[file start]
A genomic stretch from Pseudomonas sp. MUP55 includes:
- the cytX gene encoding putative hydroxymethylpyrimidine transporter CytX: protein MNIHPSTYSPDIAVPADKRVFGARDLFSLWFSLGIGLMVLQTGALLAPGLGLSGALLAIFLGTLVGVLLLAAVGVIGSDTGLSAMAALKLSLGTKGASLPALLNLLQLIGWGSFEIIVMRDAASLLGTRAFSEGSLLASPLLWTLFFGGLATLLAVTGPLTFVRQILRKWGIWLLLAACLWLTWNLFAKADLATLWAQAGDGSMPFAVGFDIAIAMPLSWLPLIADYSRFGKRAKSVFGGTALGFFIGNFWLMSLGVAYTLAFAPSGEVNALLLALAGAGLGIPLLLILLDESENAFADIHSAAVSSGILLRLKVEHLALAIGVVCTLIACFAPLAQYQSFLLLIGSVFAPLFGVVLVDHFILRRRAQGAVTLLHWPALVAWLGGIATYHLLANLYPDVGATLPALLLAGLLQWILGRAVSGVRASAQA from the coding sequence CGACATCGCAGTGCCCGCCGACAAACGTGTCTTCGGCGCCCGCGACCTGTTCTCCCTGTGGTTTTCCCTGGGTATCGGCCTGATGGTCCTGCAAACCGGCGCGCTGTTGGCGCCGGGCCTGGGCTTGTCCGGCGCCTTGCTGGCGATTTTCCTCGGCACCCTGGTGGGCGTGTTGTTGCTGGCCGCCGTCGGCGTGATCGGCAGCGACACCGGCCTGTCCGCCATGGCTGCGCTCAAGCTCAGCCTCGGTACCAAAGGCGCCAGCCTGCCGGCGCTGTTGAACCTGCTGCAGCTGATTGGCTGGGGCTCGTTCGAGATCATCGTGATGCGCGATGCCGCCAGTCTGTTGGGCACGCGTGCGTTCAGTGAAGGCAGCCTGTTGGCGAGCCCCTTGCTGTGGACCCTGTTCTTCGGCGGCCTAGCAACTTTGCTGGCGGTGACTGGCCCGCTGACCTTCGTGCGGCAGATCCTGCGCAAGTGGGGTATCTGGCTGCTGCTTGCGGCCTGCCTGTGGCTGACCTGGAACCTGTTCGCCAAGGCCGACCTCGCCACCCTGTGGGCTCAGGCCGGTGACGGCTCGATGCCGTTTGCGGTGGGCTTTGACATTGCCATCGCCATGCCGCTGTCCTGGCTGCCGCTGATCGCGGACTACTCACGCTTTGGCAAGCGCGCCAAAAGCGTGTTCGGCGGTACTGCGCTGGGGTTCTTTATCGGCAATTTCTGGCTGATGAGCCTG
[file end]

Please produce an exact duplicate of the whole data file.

A genomic stretch from Pseudomonas sp. MUP55 includes:
- the cytX gene encoding putative hydroxymethylpyrimidine transporter CytX: protein MNIHPSTYSPDIAVPADKRVFGARDLFSLWFSLGIGLMVLQTGALLAPGLGLSGALLAIFLGTLVGVLLLAAVGVIGSDTGLSAMAALKLSLGTKGASLPALLNLLQLIGWGSFEIIVMRDAASLLGTRAFSEGSLLASPLLWTLFFGGLATLLAVTGPLTFVRQILRKWGIWLLLAACLWLTWNLFAKADLATLWAQAGDGSMPFAVGFDIAIAMPLSWLPLIADYSRFGKRAKSVFGGTALGFFIGNFWLMSLGVAYTLAFAPSGEVNALLLALAGAGLGIPLLLILLDESENAFADIHSAAVSSGILLRLKVEHLALAIGVVCTLIACFAPLAQYQSFLLLIGSVFAPLFGVVLVDHFILRRRAQGAVTLLHWPALVAWLGGIATYHLLANLYPDVGATLPALLLAGLLQWILGRAVSGVRASAQA from the coding sequence CGACATCGCAGTGCCCGCCGACAAACGTGTCTTCGGCGCCCGCGACCTGTTCTCCCTGTGGTTTTCCCTGGGTATCGGCCTGATGGTCCTGCAAACCGGCGCGCTGTTGGCGCCGGGCCTGGGCTTGTCCGGCGCCTTGCTGGCGATTTTCCTCGGCACCCTGGTGGGCGTGTTGTTGCTGGCCGCCGTCGGCGTGATCGGCAGCGACACCGGCCTGTCCGCCATGGCTGCGCTCAAGCTCAGCCTCGGTACCAAAGGCGCCAGCCTGCCGGCGCTGTTGAACCTGCTGCAGCTGATTGGCTGGGGCTCGTTCGAGATCATCGTGATGCGCGATGCCGCCAGTCTGTTGGGCACGCGTGCGTTCAGTGAAGGCAGCCTGTTGGCGAGCCCCTTGCTGTGGACCCTGTTCTTCGGCGGCCTAGCAACTTTGCTGGCGGTGACTGGCCCGCTGACCTTCGTGCGGCAGATCCTGCGCAAGTGGGGTATCTGGCTGCTGCTTGCGGCCTGCCTGTGGCTGACCTGGAACCTGTTCGCCAAGGCCGACCTCGCCACCCTGTGGGCTCAGGCCGGTGACGGCTCGATGCCGTTTGCGGTGGGCTTTGACATTGCCATCGCCATGCCGCTGTCCTGGCTGCCGCTGATCGCGGACTACTCACGCTTTGGCAAGCGCGCCAAAAGCGTGTTCGGCGGTACTGCGCTGGGGTTCTTTATCGGCAATTTCTGGCTGATGAGCCTG